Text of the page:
RENEE MONTAGNE, HOST:
Janet Yellen presided over her first meeting as Federal Reserve chair yesterday, followed by her first press conference. Although, the Fed tinkered with the wording of its end-of-meeting statement, she said Fed policy was basically unchanged. Financial markets thought otherwise and gave her the thumbs down.
To help us understand why, we turn now to David Wessel. He's with the Brookings Institution and a contributor to The Wall Street Journal. And David, start by telling us what exactly the Fed did yesterday.
DAVID WESSEL: It said it would continue to scale back its purchases of long-term bonds because the economy is gradually healing. It said that it still intends to keep short-term interest rates near zero - where they've been since 2008 - for a long while, provided the economy behaves as the Fed currently forecasts. A big if. And Ms. Yellen emphasized that once the Fed does start raising interest rates, it plans to do so very gradually and keep them lower than normal even after inflation and unemployment return to normal.
MONTAGNE: And why the negative reaction in the financial markets?
WESSEL: Financial markets are...
MONTAGNE: That's pretty straightforward.
WESSEL: To you.
WESSEL: Financial markets are fixated on what is going to trigger a Fed rate increase and when that's likely to happen. And they react - maybe overreact - to any hints the Fed gives. And some analysts say, saw signs in the new Fed forecast released yesterday, that some officials are preparing to raise rates earlier in 2015 than had previously anticipated. And Jenny Yellen reinforced that view by fumbling the answer to one question. But I actually don't think that was her intent.
MONTAGNE: To fumble the answer...
DAVID GREENE, HOST:
She didn't mean to provoke expectations that rates were coming earlier. Look, the Fed has been trying all sorts of ways to persuade people that it really isn't going to rush to raise rates. Earlier, it done that by saying, we're going to keep interest rates near zero, well past that unemployment close to six and a half percent. Well, unemployment is close to that, so they had to change their formula - their message - and they came up with one that's very vague. It discards any reference to a single number. It says they're going to look at a wide range of indicators, so the market is looking for little clues here. She said, explicitly, that the new words weren't meant to convey any change in the Fed thinking. She is trying to say the Fed is not going to tap the brakes until the job market gets a whole lot better and the Fed is confident that inflation has moved up towards its two percent target.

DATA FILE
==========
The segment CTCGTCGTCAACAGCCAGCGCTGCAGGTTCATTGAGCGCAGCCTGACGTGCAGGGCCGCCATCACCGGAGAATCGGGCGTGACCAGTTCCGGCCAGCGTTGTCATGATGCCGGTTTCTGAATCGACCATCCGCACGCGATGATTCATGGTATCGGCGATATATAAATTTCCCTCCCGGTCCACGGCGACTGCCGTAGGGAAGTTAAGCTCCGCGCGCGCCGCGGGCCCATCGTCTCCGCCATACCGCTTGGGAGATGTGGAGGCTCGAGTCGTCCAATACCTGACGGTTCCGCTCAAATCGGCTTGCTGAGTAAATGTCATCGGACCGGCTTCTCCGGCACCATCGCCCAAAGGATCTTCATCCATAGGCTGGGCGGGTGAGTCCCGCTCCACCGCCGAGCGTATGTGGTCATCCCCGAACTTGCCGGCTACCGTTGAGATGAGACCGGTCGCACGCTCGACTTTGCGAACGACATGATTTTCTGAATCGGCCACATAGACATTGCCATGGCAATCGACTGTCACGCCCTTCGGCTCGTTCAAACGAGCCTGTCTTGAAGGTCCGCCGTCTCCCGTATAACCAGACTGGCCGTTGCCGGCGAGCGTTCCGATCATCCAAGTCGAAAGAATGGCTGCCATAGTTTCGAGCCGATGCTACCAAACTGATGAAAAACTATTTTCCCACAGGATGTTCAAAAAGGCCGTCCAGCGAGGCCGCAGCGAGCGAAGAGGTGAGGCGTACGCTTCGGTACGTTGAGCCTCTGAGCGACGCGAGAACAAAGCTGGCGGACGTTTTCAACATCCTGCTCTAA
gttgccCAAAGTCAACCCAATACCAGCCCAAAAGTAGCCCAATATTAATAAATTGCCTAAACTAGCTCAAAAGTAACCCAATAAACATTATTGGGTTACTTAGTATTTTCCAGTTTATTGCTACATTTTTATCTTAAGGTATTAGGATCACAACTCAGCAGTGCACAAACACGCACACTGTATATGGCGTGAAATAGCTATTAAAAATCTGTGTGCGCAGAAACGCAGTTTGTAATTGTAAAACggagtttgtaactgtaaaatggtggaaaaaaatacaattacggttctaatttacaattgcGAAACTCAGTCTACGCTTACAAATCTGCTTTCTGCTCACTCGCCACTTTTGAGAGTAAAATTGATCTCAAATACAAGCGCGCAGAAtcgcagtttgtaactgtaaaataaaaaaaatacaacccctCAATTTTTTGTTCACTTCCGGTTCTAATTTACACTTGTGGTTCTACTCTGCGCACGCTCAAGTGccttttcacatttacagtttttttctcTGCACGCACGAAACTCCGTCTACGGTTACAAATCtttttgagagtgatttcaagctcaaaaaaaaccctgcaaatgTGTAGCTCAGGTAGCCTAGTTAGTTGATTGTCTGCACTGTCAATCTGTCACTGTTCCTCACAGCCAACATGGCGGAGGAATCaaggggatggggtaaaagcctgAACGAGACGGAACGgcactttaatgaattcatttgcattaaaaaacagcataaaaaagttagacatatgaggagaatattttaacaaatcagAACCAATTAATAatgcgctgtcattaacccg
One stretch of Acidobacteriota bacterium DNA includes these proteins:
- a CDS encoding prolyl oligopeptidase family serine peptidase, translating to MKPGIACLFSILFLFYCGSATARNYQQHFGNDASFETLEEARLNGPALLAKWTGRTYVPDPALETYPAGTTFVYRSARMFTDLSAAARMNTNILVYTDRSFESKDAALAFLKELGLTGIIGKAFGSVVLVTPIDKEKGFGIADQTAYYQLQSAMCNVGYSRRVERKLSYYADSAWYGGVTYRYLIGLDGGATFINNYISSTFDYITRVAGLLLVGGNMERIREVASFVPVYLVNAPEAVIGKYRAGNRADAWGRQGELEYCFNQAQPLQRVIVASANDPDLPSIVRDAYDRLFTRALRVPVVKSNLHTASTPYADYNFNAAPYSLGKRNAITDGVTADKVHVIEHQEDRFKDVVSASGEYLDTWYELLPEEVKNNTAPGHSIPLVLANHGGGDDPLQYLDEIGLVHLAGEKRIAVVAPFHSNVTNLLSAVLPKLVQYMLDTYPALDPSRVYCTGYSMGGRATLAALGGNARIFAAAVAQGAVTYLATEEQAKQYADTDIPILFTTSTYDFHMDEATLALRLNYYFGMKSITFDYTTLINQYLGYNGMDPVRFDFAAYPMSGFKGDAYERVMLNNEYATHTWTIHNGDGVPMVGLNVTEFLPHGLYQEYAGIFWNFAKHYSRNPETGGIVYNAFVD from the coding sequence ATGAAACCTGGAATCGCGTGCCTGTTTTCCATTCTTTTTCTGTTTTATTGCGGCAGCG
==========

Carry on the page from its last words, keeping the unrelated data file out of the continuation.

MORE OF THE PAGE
MONTAGNE: But David, isn't a falling unemployment rate a sign that the job market is getting better?
WESSEL: It certainly is. But as she pointed out, it's down, in part, because so many people have dropped out of the job market and they're not looking for work so they don't show up as unemployed in the official tally. So she said the Fed is looking at all sorts of other indicators that suggest the labor market is weak. For instance, she mentioned that an unusually large number of workers - five percent of the labor force - is working part-time but wants work full-time. And she dismissed all the speculation that's in the press and among some analysts that wages are starting to go up. That's another sign of a weak labor market.
MONTAGNE: So, overall, with her first press conference - her debut -what do you give her, a thumbs up or a thumbs down?
WESSEL: I give her a thumbs up. Except for that one stumble on the timing of rate increases, it did shake up the market, she did pretty well. She fielded questions with what seemed to me, composure and confidence. She appeared to be candid. She said at one point that the Fed had been too optimistic about the economy in January. Now she was a little wordy and that disappointed the press, 'cause she didn't have a lot of pithy soundbites and she answered fewer questions - 15 - than Ben Bernanke did at his last press conference - 21, but frankly, that might have been her intent.
MONTAGNE: David, always a pleasure.
WESSEL: You're welcome.
MONTAGNE: David Wessel is director of the Hutchins Center at the Brookings Institution. Transcript provided by NPR, Copyright NPR.